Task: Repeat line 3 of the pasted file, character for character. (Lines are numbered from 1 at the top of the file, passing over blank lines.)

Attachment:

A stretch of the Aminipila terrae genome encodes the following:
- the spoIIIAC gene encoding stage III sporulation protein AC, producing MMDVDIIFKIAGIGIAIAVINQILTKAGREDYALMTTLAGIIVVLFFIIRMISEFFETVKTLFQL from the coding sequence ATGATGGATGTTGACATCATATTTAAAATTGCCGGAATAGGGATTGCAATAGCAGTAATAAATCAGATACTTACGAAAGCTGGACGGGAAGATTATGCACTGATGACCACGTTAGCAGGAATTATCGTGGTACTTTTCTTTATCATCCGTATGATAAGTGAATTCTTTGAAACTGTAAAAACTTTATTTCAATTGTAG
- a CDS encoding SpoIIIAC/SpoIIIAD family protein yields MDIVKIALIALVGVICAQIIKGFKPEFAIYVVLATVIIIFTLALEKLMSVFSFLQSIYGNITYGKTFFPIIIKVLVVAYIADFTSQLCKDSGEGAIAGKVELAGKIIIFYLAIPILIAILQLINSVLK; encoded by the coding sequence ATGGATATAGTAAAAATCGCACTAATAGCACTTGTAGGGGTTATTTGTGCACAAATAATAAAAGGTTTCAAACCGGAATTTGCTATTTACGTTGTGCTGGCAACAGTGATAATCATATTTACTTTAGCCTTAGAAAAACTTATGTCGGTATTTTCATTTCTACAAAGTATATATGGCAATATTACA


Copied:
- a CDS encoding SpoIIIAC/SpoIIIAD family protein yields MDIVKIALIALVGVICAQIIKGFKPEFAIYVVLATVIIIFTLALEKLMSVFSFLQSIYGNITYGKTFFPIIIKVLVVAYIADFTSQLCKDSGEGAIAGKVELAGKIIIFYLAIPILIAILQLINSVLK; encoded by the coding sequence ATGGATATAGTAAAAATCGCACTAATAGCACTTGTAGGGGTTATTTGTGCACAAATAATAAAAGGTTTCAAACCGGAATTTGCTATTTACGTTGTGCTGGCAACAGTGATAATCATATTTACTTTAGCCTTAGAAAAACTTATGTCGGTATTTTCATTTCTACAAAGTATATATGGCAATATTACA